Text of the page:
The Coasters are a rhythm and blues vocal group from New York, New York. Originally based in Los Angeles, California, the group’s career is linked to their primary songwriting duo, Jerry Leiber and Mike Stoller. Early in their career, Leiber and Stoller wrote and produced a series of popular songs for the Robins. After their initial success, they signed a contract to work for Atlantic Records in New York City. Leiber and Stoller encouraged the Robins to follow; two members of the group, Bobby Nunn and Carl Gardner, joined them. Adding two singers and a guitarist, the band’s new name reflected the move from the west coast to the east coast. The Coasters experienced great success in the late fifties, with lively, amusing stories of American teenage life. The Coasters were the first band inducted into the Rock and Roll Hall Of Fame in 1987.
The Group Roster During Their Prime:
Two Other Important Members:
Leiber, Stoller and Curtis
Jerry Leiber (1933-2011) and Mike Stoller (b. 1933), songwriters, producers
King Curtis (1934-1971), saxophone
Yakety Yak, Don’t Talk Back
Take out the papers and the trash,
Or you don’t get no spendin’ cash,
If you don’t scrub that kitchen floor,
You ain’t gonna rock and roll no more.
Yakety yak, (don’t talk back.)
“Just put on your coat and hat,
And walk yourself to the laundromat,
And when you finish doin’ that,
Bring in the dog and put out the cat.
Yakety yak, (don’t talk back.)”
— Jerry Leiber and Mike Stoller
“Yakety Yak” is a sub-two minute blast of shuffling rock and roll, punctuated by King Curtis’s saxophone iconic solo, which became known as “yakety sax”. The message is clear: finish your chores, or you don’t get to hang out with your friends tonight.
Three Cool Cats
My favorite Coasters song is “Three Cool Cats”, originally released as the flip side to the hit song “Charlie Brown” (Billboard #2, 1958). I learned about “Three Cool Cats” from The Beatles, who covered the song during their first major audition with Decca Records.
“Three cool cats, three cool cats.
Parked on the corner in a beat-up car,
Dividing up a nickel candy bar,
Talking all about how sharp they are, these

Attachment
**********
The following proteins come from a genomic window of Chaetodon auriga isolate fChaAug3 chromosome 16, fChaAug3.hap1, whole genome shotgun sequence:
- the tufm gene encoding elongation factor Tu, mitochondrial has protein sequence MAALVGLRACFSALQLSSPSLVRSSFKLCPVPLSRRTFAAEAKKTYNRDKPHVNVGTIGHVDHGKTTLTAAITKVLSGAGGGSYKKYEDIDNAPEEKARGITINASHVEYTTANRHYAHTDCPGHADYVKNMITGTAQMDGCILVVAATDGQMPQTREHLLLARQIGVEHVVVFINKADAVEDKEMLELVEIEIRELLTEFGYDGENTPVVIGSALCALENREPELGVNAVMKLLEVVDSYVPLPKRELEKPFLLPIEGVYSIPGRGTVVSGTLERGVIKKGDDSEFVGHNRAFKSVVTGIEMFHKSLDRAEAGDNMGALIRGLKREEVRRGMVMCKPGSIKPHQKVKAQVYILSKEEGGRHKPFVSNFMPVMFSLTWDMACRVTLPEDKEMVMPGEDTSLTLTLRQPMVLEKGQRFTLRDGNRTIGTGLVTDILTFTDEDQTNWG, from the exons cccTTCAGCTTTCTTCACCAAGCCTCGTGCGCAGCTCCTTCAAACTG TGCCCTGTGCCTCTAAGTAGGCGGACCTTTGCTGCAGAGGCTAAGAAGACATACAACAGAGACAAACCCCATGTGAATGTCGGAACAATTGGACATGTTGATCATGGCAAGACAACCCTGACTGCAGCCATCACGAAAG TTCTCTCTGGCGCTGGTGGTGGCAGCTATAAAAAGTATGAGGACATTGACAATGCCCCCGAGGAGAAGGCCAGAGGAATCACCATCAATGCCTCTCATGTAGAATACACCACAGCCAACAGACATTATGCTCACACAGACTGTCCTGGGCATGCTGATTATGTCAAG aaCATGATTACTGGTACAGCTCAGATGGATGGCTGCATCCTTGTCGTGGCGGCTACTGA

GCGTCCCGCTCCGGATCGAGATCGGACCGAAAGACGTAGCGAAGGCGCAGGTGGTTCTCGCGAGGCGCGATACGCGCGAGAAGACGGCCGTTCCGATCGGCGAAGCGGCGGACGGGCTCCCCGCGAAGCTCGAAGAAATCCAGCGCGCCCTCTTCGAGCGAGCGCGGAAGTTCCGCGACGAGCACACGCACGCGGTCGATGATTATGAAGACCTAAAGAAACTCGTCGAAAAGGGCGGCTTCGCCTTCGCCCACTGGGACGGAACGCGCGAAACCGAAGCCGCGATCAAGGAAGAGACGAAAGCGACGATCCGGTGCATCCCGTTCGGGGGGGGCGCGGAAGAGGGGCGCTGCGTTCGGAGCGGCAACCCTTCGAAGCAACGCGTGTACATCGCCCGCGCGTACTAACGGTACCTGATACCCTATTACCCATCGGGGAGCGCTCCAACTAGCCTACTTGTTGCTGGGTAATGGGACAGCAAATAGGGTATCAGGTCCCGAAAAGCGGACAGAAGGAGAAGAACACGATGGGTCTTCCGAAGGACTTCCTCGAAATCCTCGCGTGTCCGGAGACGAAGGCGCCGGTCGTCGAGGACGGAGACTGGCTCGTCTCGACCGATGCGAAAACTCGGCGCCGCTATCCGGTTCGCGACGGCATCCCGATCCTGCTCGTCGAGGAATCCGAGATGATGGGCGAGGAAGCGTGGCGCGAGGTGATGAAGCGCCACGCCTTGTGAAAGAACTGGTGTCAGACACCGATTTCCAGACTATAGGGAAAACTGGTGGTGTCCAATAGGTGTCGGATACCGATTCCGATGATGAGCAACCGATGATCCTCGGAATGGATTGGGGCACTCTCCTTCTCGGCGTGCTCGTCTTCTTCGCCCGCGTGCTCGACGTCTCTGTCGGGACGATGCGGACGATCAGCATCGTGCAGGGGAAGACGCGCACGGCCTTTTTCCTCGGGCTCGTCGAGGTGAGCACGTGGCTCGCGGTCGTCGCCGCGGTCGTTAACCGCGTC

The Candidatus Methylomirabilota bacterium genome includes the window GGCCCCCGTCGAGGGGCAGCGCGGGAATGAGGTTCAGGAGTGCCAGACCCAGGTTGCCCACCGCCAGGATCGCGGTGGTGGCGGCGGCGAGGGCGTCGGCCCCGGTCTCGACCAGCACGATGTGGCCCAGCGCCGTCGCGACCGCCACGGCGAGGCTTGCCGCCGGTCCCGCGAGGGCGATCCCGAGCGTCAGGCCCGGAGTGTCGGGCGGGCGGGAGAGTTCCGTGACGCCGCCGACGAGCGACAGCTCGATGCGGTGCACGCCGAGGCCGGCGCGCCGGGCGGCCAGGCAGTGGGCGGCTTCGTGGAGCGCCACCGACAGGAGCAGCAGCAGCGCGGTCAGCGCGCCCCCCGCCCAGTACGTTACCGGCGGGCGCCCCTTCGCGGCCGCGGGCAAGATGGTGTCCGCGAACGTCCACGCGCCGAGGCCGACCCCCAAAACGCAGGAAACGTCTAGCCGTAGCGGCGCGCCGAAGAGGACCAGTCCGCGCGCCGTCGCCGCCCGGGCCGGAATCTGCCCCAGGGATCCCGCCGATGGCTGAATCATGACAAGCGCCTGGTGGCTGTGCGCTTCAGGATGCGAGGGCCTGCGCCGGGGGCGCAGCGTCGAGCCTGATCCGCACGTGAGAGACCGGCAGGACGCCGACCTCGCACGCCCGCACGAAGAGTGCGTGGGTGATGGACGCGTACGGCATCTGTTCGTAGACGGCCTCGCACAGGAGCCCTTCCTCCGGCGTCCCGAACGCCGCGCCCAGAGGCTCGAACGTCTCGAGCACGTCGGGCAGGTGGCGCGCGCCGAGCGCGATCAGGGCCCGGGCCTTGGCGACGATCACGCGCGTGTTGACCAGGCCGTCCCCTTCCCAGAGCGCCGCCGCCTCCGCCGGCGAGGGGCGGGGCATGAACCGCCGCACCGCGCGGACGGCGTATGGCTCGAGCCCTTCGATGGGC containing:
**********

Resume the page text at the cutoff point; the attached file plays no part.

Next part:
Three cool cats.
Three cool chicks, three cool chicks.
Walkin’ down the street, swingin’ their hips,
Splitting up a bag of potato chips,
And three cool cats did three big flips, for
Three cool chicks.
— Jerry Leiber and Mike Stoller
Through the course of this exercise it’s becoming apparent I place a high value on song lyrics like these. Simple words, laced with a hint of common slang, that paint complex images of modern America. I can taste my favorite candy bar, and I can feel those swingin’ hips walking in my direction. “Three Cool Cats” is easy enough for a child to sing, and the subject matter is funny, and important.
Complex, poetic lyrics can be deeply moving, but simple words that evoke powerful imagery are just as impressive.
Coasters Song Notes:
1. A longer version of “Three Cool Cats” has surfaced in recent years, and can be found on These Hoodlum Friends: The Coasters In Stereo. I discovered it a few years ago as “Take 11-12” on an album called Charlie Brown, which no longer appears to be available.
2. Several alternate takes of “Yakety Yak” can be found on These Hoodlum Friends: The Coasters In Stereo.
3. I just learned that “Poison Ivy” is a sly ode to sexually transmitted disease. How did I not figure that out?
Three Cool Cats (Take 11-12), The Coasters ★★★★
Three Cool Cats, The Coasters ★★★
Yakety Yak, The Coasters ★★★
Yakety Yak (Take 5), The Coasters ★★★
Down In Mexico, The Coasters ★★★
Poison Ivy, The Coasters ★★★
Shoppin’ For Clothes, The Coasters ★★
Charlie Brown, The Coasters ★★
Young Blood, The Coasters ★
Searchin’ The Coasters ★
Along Came Jones, The Coasters ★
Riot In Cell Block #9, The Robins ★
Smokey Joe’s Cafe, The Robins ★
Framed, The Robins ★
Three Cool Cats, The Beatles ★
Double Crossing Blues, Johnny Otis (with Little Esther and The Robins) ★